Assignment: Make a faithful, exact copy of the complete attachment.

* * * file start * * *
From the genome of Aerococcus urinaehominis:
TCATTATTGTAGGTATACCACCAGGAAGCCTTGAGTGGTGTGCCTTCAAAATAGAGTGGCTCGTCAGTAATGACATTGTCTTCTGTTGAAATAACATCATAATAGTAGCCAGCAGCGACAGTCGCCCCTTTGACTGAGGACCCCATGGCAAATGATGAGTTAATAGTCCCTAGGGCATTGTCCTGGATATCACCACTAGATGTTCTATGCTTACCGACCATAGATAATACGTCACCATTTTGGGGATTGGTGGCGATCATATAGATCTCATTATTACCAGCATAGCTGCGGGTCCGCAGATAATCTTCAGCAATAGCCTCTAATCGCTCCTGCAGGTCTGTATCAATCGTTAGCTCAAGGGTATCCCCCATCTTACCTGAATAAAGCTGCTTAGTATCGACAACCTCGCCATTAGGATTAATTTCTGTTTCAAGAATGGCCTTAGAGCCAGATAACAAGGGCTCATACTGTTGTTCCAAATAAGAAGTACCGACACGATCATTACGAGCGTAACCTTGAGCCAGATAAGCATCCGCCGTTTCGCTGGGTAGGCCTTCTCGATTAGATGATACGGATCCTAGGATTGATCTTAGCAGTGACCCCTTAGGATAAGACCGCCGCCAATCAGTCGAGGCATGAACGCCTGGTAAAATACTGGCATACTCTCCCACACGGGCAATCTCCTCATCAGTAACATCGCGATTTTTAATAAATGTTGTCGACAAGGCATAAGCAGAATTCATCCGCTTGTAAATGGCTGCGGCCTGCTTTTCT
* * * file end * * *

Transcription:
From the genome of Aerococcus urinaehominis:
TCATTATTGTAGGTATACCACCAGGAAGCCTTGAGTGGTGTGCCTTCAAAATAGAGTGGCTCGTCAGTAATGACATTGTCTTCTGTTGAAATAACATCATAATAGTAGCCAGCAGCGACAGTCGCCCCTTTGACTGAGGACCCCATGGCAAATGATGAGTTAATAGTCCCTAGGGCATTGTCCTGGATATCACCACTAGATGTTCTATGCTTACCGACCATAGATAATACGTCACCATTTTGGGGATTGGTGGCGATCATATAGATCTCATTATTACCAGCATAGCTGCGGGTCCGCAGATAATCTTCAGCAATAGCCTCTAATCGCTCCTGCAGGTCTGTATCAATCGTTAGCTCAAGGGTATCCCCCATCTTACCTGAATAAAGCTGCTTAGTATCGACAACCTCGCCATTAGGATTAATTTCTGTTTCAAGAATGGCCTTAGAGCCAGATAACAAGGGCTCATACTGTTGTTCCAAATAAGAAGTACCGACACGATCATTACGAGCGTAACCTTGAGCCAGATAAGCATCCGCCGTTTCGCTGGGTAGGCCTTCTCGATTAGATGATACGGATCCTAGGATTGATCTTAGCAGTGACCCCTTAGGATAAGACCGCCGCCAATCAGTCGAGGCATGAACGCCTGGTAAAATACTGGCATACTCTCCCACACGGGCAATCTCCTCATCAGTAACATCGCGATTTTTAATAAATGTTGTCGACAAGGCATAAGCAGAATTCATCCGCTTGTAAATGGCTGCGGCCTGCTTTTCT